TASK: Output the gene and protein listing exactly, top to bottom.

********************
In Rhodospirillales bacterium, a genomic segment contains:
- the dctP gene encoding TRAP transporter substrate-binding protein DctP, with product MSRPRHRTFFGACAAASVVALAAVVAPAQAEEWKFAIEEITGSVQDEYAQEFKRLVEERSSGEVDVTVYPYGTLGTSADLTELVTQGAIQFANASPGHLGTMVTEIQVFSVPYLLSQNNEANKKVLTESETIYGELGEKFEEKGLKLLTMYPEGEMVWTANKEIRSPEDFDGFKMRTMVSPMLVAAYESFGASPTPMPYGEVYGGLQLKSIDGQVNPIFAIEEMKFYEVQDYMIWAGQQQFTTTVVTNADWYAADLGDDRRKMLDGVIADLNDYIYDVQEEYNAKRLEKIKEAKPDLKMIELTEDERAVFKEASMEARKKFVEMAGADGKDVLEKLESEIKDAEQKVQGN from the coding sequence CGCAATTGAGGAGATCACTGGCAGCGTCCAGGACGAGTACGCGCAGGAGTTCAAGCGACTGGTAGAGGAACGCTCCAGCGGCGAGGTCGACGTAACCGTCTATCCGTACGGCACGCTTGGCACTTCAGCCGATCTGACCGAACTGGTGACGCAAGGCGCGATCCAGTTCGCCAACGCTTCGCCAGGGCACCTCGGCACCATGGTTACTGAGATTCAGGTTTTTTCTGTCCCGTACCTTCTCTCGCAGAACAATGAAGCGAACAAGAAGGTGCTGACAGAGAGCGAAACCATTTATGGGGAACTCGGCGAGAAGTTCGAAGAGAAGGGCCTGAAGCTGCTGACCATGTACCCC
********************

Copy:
In Rhodospirillales bacterium, a genomic segment contains:
- the dctP gene encoding TRAP transporter substrate-binding protein DctP, with product MSRPRHRTFFGACAAASVVALAAVVAPAQAEEWKFAIEEITGSVQDEYAQEFKRLVEERSSGEVDVTVYPYGTLGTSADLTELVTQGAIQFANASPGHLGTMVTEIQVFSVPYLLSQNNEANKKVLTESETIYGELGEKFEEKGLKLLTMYPEGEMVWTANKEIRSPEDFDGFKMRTMVSPMLVAAYESFGASPTPMPYGEVYGGLQLKSIDGQVNPIFAIEEMKFYEVQDYMIWAGQQQFTTTVVTNADWYAADLGDDRRKMLDGVIADLNDYIYDVQEEYNAKRLEKIKEAKPDLKMIELTEDERAVFKEASMEARKKFVEMAGADGKDVLEKLESEIKDAEQKVQGN from the coding sequence CGCAATTGAGGAGATCACTGGCAGCGTCCAGGACGAGTACGCGCAGGAGTTCAAGCGACTGGTAGAGGAACGCTCCAGCGGCGAGGTCGACGTAACCGTCTATCCGTACGGCACGCTTGGCACTTCAGCCGATCTGACCGAACTGGTGACGCAAGGCGCGATCCAGTTCGCCAACGCTTCGCCAGGGCACCTCGGCACCATGGTTACTGAGATTCAGGTTTTTTCTGTCCCGTACCTTCTCTCGCAGAACAATGAAGCGAACAAGAAGGTGCTGACAGAGAGCGAAACCATTTATGGGGAACTCGGCGAGAAGTTCGAAGAGAAGGGCCTGAAGCTGCTGACCATGTACCCC